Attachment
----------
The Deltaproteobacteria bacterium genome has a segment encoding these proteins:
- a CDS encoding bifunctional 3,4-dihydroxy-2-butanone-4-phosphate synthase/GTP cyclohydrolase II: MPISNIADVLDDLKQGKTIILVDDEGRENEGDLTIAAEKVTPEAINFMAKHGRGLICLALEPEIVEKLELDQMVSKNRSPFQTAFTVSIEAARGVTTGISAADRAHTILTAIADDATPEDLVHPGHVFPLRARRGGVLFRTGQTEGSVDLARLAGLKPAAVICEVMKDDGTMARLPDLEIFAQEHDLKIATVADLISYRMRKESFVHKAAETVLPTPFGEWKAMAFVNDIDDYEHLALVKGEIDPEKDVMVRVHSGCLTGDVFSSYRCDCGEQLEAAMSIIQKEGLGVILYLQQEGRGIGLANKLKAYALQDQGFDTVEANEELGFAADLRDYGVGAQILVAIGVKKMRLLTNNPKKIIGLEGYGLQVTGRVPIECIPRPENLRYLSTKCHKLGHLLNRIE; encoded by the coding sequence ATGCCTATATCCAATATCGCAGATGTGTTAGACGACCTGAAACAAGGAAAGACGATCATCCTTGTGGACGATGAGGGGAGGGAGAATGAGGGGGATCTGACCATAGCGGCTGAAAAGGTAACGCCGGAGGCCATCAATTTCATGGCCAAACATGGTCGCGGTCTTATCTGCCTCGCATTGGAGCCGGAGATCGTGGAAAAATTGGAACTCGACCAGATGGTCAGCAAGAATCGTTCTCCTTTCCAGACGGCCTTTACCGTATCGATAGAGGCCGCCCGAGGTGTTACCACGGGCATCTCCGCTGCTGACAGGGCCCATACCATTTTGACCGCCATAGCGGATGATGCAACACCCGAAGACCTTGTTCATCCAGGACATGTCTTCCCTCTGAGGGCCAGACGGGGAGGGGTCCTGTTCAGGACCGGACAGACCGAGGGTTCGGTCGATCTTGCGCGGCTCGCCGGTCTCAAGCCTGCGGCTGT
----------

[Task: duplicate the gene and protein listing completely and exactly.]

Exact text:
The Deltaproteobacteria bacterium genome has a segment encoding these proteins:
- a CDS encoding bifunctional 3,4-dihydroxy-2-butanone-4-phosphate synthase/GTP cyclohydrolase II: MPISNIADVLDDLKQGKTIILVDDEGRENEGDLTIAAEKVTPEAINFMAKHGRGLICLALEPEIVEKLELDQMVSKNRSPFQTAFTVSIEAARGVTTGISAADRAHTILTAIADDATPEDLVHPGHVFPLRARRGGVLFRTGQTEGSVDLARLAGLKPAAVICEVMKDDGTMARLPDLEIFAQEHDLKIATVADLISYRMRKESFVHKAAETVLPTPFGEWKAMAFVNDIDDYEHLALVKGEIDPEKDVMVRVHSGCLTGDVFSSYRCDCGEQLEAAMSIIQKEGLGVILYLQQEGRGIGLANKLKAYALQDQGFDTVEANEELGFAADLRDYGVGAQILVAIGVKKMRLLTNNPKKIIGLEGYGLQVTGRVPIECIPRPENLRYLSTKCHKLGHLLNRIE; encoded by the coding sequence ATGCCTATATCCAATATCGCAGATGTGTTAGACGACCTGAAACAAGGAAAGACGATCATCCTTGTGGACGATGAGGGGAGGGAGAATGAGGGGGATCTGACCATAGCGGCTGAAAAGGTAACGCCGGAGGCCATCAATTTCATGGCCAAACATGGTCGCGGTCTTATCTGCCTCGCATTGGAGCCGGAGATCGTGGAAAAATTGGAACTCGACCAGATGGTCAGCAAGAATCGTTCTCCTTTCCAGACGGCCTTTACCGTATCGATAGAGGCCGCCCGAGGTGTTACCACGGGCATCTCCGCTGCTGACAGGGCCCATACCATTTTGACCGCCATAGCGGATGATGCAACACCCGAAGACCTTGTTCATCCAGGACATGTCTTCCCTCTGAGGGCCAGACGGGGAGGGGTCCTGTTCAGGACCGGACAGACCGAGGGTTCGGTCGATCTTGCGCGGCTCGCCGGTCTCAAGCCTGCGGCTGT